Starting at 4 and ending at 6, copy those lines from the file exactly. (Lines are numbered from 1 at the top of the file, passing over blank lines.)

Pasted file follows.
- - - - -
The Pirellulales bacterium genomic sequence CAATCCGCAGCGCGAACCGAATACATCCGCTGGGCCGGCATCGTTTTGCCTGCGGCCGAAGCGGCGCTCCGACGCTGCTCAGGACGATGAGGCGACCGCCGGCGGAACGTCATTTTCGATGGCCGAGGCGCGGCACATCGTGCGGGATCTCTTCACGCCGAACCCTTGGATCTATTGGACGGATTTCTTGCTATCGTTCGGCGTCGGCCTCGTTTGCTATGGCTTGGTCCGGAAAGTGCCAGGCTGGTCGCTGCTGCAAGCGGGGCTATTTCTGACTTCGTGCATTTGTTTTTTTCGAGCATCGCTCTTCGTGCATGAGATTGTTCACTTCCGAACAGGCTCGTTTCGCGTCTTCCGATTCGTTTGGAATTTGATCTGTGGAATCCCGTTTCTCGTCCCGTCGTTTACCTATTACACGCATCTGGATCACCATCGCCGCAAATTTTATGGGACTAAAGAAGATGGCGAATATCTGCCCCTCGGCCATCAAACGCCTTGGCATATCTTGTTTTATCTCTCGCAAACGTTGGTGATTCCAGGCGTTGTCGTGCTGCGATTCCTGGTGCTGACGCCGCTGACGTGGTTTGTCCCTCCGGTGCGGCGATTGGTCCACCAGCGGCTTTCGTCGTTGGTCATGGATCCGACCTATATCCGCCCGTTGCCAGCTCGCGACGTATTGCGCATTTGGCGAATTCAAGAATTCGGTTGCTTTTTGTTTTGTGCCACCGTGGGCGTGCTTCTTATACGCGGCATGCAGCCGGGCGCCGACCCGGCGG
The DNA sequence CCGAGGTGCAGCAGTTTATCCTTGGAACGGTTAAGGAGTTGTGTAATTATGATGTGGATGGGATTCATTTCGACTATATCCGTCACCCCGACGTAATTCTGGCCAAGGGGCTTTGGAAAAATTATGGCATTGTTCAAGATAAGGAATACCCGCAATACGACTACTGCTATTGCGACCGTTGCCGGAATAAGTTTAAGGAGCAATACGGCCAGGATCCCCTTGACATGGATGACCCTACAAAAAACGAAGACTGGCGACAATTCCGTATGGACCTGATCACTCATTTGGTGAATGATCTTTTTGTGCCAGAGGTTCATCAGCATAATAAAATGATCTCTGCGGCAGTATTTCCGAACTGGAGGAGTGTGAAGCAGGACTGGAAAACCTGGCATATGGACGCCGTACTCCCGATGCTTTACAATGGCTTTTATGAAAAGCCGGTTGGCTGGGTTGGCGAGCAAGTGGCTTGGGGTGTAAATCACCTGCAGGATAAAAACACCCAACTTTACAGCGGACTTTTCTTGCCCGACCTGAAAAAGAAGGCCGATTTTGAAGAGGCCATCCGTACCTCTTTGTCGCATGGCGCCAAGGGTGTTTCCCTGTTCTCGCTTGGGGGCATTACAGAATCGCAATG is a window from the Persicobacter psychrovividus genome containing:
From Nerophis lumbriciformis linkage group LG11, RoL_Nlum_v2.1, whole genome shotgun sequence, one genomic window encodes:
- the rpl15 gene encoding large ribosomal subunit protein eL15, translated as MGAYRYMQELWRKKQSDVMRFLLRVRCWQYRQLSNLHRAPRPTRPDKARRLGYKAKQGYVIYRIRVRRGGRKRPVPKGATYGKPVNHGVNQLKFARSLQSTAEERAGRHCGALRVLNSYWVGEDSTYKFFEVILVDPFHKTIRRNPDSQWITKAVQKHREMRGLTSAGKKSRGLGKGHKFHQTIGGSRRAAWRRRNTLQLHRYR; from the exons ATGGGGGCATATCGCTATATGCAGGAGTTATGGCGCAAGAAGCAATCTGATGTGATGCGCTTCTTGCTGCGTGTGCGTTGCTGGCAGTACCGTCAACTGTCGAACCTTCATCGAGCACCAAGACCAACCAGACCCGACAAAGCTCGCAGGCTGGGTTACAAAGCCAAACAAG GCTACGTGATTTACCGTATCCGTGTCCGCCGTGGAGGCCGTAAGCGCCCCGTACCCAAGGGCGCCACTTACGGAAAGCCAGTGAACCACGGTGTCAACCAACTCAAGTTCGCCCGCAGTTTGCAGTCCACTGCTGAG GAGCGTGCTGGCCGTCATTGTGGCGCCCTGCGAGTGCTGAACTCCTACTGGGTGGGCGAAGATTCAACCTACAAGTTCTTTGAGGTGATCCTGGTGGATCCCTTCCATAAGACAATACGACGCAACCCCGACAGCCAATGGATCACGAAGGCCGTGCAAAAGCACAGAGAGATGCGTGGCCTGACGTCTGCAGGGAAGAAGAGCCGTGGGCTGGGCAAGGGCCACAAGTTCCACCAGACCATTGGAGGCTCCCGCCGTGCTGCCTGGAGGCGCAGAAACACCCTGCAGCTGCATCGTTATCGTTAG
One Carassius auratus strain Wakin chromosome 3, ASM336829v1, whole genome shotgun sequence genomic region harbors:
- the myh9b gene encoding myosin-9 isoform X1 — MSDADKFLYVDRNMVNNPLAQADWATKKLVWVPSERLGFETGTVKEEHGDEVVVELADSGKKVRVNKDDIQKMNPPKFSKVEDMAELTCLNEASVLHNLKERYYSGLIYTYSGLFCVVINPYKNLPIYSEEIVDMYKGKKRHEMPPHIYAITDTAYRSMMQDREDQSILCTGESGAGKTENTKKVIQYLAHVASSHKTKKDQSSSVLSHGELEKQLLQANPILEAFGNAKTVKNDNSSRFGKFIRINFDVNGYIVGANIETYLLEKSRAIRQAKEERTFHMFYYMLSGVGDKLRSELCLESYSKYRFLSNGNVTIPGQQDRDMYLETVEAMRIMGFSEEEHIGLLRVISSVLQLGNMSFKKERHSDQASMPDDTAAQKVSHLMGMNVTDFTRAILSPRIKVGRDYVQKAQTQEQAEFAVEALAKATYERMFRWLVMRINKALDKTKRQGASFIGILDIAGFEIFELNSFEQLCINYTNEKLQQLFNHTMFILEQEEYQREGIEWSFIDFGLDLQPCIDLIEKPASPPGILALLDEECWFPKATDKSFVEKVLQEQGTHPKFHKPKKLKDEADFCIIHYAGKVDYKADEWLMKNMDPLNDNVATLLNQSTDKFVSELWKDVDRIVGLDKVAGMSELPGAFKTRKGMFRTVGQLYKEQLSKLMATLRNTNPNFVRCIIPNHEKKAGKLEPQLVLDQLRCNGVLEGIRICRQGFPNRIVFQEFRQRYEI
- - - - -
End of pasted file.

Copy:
- the rpl15 gene encoding large ribosomal subunit protein eL15, translated as MGAYRYMQELWRKKQSDVMRFLLRVRCWQYRQLSNLHRAPRPTRPDKARRLGYKAKQGYVIYRIRVRRGGRKRPVPKGATYGKPVNHGVNQLKFARSLQSTAEERAGRHCGALRVLNSYWVGEDSTYKFFEVILVDPFHKTIRRNPDSQWITKAVQKHREMRGLTSAGKKSRGLGKGHKFHQTIGGSRRAAWRRRNTLQLHRYR; from the exons ATGGGGGCATATCGCTATATGCAGGAGTTATGGCGCAAGAAGCAATCTGATGTGATGCGCTTCTTGCTGCGTGTGCGTTGCTGGCAGTACCGTCAACTGTCGAACCTTCATCGAGCACCAAGACCAACCAGACCCGACAAAGCTCGCAGGCTGGGTTACAAAGCCAAACAAG GCTACGTGATTTACCGTATCCGTGTCCGCCGTGGAGGCCGTAAGCGCCCCGTACCCAAGGGCGCCACTTACGGAAAGCCAGTGAACCACGGTGTCAACCAACTCAAGTTCGCCCGCAGTTTGCAGTCCACTGCTGAG GAGCGTGCTGGCCGTCATTGTGGCGCCCTGCGAGTGCTGAACTCCTACTGGGTGGGCGAAGATTCAACCTACAAGTTCTTTGAGGTGATCCTGGTGGATCCCTTCCATAAGACAATACGACGCAACCCCGACAGCCAATGGATCACGAAGGCCGTGCAAAAGCACAGAGAGATGCGTGGCCTGACGTCTGCAGGGAAGAAGAGCCGTGGGCTGGGCAAGGGCCACAAGTTCCACCAGACCATTGGAGGCTCCCGCCGTGCTGCCTGGAGGCGCAGAAACACCCTGCAGCTGCATCGTTATCGTTAG
One Carassius auratus strain Wakin chromosome 3, ASM336829v1, whole genome shotgun sequence genomic region harbors:
- the myh9b gene encoding myosin-9 isoform X1 — MSDADKFLYVDRNMVNNPLAQADWATKKLVWVPSERLGFETGTVKEEHGDEVVVELADSGKKVRVNKDDIQKMNPPKFSKVEDMAELTCLNEASVLHNLKERYYSGLIYTYSGLFCVVINPYKNLPIYSEEIVDMYKGKKRHEMPPHIYAITDTAYRSMMQDREDQSILCTGESGAGKTENTKKVIQYLAHVASSHKTKKDQSSSVLSHGELEKQLLQANPILEAFGNAKTVKNDNSSRFGKFIRINFDVNGYIVGANIETYLLEKSRAIRQAKEERTFHMFYYMLSGVGDKLRSELCLESYSKYRFLSNGNVTIPGQQDRDMYLETVEAMRIMGFSEEEHIGLLRVISSVLQLGNMSFKKERHSDQASMPDDTAAQKVSHLMGMNVTDFTRAILSPRIKVGRDYVQKAQTQEQAEFAVEALAKATYERMFRWLVMRINKALDKTKRQGASFIGILDIAGFEIFELNSFEQLCINYTNEKLQQLFNHTMFILEQEEYQREGIEWSFIDFGLDLQPCIDLIEKPASPPGILALLDEECWFPKATDKSFVEKVLQEQGTHPKFHKPKKLKDEADFCIIHYAGKVDYKADEWLMKNMDPLNDNVATLLNQSTDKFVSELWKDVDRIVGLDKVAGMSELPGAFKTRKGMFRTVGQLYKEQLSKLMATLRNTNPNFVRCIIPNHEKKAGKLEPQLVLDQLRCNGVLEGIRICRQGFPNRIVFQEFRQRYEI